Inflation hawks found few morsels to chew on in September's personal income, consumer spending and inflation reports. Real disposable incomes and consumer spending declined 0.1 percent and 0.6 percent, respectively, while core consumer prices rose just 0.1 percent, the U.S. Commerce Department announced Friday.

Economists surveyed by Bloomberg News had expected personal income to income to be flat, consumer spending to fall 0.6 percent, and core consumer prices to rise 0.1 percent.

The third-quarter employment cost index, a broad measure of wage and benefit costs in the private sector, also came out today. The U.S. Labor Department announced that it rose just 0.4 percent, the same as in the second quarter. Equally significant, on a year-over-year basis, the employment cost index is up just 1.5 percent, the smallest increase since the government started tracking the data in 1982. The Bloomberg survey had expected a 1.8 percent annual increase.

In current dollars (not adjusted for inflation), consumer spending declined 0.5 percent in September after rising 1.4 percent n August. Current-dollar (inflation-adjusted) income was flat in September after rising 0.1 percent in August.

Inflation remains tame. Consumer prices increased just 0.1 percent in September, and core consumer prices, which exclude the often-volatile food and energy component, also increased just 0.1 percent. What's more, in the past year, consumer prices are down 0.5 percent while core prices are up 1.3 percent.

Also, the U.S. savings rate increased to 3.3 percent in September from 2.8 percent in August. That's well above the savings rate for the previous economic expansion, when it went negative, meaning Americans actually spent more than they earned. Economists say the U.S. has entered a 'frugal consumer' era to make up for previous overconsumption and depleted nest eggs, and so far in 2009, that's been the case, with the savings rate remaining near 3 percent.

Further, the 0.6 percent decline in consumer spending in September reflected the end of the federal government's "cash-for-clunkers" auto rebate program. Real consumer spending on durable goods, which includes autos, plunged 7.2 percent in September after rising 6.7 percent in August.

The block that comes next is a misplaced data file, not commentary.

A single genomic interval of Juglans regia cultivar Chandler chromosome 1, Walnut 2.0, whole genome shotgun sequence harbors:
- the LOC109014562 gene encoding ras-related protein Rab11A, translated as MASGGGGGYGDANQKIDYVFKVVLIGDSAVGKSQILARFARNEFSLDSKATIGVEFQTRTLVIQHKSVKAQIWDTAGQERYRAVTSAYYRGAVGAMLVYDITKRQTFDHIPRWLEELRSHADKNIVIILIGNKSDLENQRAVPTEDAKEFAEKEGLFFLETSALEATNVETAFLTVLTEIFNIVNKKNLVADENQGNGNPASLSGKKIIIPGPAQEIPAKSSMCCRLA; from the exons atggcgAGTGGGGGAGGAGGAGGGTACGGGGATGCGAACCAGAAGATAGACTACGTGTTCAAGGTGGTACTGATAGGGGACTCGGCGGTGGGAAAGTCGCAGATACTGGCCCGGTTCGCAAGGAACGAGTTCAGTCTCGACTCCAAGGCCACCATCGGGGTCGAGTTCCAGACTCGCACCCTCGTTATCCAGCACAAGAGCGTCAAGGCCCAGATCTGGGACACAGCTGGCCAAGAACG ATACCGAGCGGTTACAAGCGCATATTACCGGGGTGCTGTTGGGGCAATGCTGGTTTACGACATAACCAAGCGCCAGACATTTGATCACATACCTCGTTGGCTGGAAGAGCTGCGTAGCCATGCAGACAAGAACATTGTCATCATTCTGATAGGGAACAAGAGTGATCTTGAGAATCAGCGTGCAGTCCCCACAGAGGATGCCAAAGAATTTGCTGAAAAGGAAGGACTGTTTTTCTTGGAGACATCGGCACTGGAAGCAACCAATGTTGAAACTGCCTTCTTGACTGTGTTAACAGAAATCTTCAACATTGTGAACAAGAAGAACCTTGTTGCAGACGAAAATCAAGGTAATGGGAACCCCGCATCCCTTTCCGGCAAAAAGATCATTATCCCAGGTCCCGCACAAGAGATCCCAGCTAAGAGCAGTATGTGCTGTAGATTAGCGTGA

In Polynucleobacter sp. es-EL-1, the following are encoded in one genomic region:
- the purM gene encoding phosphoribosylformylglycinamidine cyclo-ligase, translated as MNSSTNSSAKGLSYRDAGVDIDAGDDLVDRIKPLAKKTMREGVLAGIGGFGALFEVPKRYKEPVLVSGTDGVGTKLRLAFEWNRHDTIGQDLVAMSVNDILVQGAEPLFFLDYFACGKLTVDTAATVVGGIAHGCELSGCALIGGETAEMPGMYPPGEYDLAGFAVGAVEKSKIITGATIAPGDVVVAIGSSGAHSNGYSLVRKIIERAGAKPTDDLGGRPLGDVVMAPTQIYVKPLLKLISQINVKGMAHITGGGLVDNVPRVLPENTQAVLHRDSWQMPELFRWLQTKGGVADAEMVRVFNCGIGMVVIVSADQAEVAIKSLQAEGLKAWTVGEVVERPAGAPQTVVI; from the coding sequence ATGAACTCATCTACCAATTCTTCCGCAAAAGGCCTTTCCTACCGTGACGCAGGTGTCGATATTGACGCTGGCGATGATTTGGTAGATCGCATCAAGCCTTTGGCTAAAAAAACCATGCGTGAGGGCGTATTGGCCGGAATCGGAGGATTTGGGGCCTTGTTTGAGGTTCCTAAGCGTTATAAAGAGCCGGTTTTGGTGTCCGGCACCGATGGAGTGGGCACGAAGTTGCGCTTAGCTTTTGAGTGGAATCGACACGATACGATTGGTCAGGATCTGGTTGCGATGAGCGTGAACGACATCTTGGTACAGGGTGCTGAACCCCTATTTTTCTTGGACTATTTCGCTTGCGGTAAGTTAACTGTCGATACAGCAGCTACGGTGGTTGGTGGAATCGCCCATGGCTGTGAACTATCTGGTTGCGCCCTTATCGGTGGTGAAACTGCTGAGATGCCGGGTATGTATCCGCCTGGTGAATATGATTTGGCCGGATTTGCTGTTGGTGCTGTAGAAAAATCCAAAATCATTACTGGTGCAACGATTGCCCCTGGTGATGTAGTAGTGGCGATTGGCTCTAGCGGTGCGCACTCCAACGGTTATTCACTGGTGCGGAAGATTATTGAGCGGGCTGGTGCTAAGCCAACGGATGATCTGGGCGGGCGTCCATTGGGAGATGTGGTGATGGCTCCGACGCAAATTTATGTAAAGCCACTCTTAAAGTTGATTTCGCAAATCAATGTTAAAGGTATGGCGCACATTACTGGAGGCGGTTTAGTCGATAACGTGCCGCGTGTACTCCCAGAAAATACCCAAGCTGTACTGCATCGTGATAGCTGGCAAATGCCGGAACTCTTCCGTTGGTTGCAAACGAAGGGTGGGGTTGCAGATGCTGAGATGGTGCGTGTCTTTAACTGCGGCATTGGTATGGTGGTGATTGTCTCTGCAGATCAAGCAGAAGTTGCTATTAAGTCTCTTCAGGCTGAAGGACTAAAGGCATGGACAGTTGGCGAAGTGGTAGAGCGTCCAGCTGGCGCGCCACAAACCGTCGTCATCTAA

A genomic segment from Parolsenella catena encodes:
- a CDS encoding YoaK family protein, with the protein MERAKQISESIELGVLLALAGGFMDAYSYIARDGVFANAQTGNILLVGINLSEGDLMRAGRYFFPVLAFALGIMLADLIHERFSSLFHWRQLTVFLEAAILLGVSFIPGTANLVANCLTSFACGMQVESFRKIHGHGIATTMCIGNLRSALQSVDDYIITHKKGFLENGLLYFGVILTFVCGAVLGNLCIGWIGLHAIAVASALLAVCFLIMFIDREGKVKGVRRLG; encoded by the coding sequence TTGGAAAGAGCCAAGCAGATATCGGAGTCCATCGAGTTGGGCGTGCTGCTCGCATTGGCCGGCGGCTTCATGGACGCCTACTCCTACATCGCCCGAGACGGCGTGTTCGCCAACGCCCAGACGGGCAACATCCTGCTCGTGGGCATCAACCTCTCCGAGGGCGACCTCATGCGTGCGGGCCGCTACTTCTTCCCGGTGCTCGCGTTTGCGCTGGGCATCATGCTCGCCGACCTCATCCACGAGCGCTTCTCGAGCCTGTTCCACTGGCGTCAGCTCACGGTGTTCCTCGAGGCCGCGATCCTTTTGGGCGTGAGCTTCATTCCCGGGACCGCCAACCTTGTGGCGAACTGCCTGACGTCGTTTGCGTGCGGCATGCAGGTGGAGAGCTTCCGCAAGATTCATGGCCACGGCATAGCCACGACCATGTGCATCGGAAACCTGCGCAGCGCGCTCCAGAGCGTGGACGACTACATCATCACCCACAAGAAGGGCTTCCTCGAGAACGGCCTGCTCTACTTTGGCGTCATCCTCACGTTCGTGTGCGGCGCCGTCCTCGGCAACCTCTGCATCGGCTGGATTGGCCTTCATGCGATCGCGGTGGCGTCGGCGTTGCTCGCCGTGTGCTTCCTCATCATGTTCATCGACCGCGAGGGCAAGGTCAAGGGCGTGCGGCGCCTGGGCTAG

Real spending on nondurable good rose 0.5 percent in September following a 0.9 percent gain in August. And real spending on services rose 0.1 percent after a 0.2 percent decrease in August.

On the other side, income from wages and salaries declined 0.2 percent in September. Income from assets decreased 0.8 percent, small business income rose 0.1 percent, and rental income increased 1.9 percent.

Economic Analysis: The key takeaways from the data: Consumer spending retreated, and it remains to be seen whether it will be sufficient to boost GDP in the quarters ahead. As of now, the summer surge in consumer spending was largely due to the cash-for-clunkers program.

Also, employment costs remain low, rising just 1.5 percent in the past year -- something one would expect, given the large decline in payrolls and high unemployment. There's little wage pressure, and as a result inflation remains under control, with consumer prices actually declining 0.5 percent in the past year, with core prices rising 1.3 percent. The U.S. Federal Reserve closely monitors the 12-month core rate because it's strongly correlated with rises/declines in future inflation. As of now, that rate isn't high. If it remains near 1.5 percent, that will enable the Fed to maintain an accommodative monetary policy to stimulate the U.S. economy.


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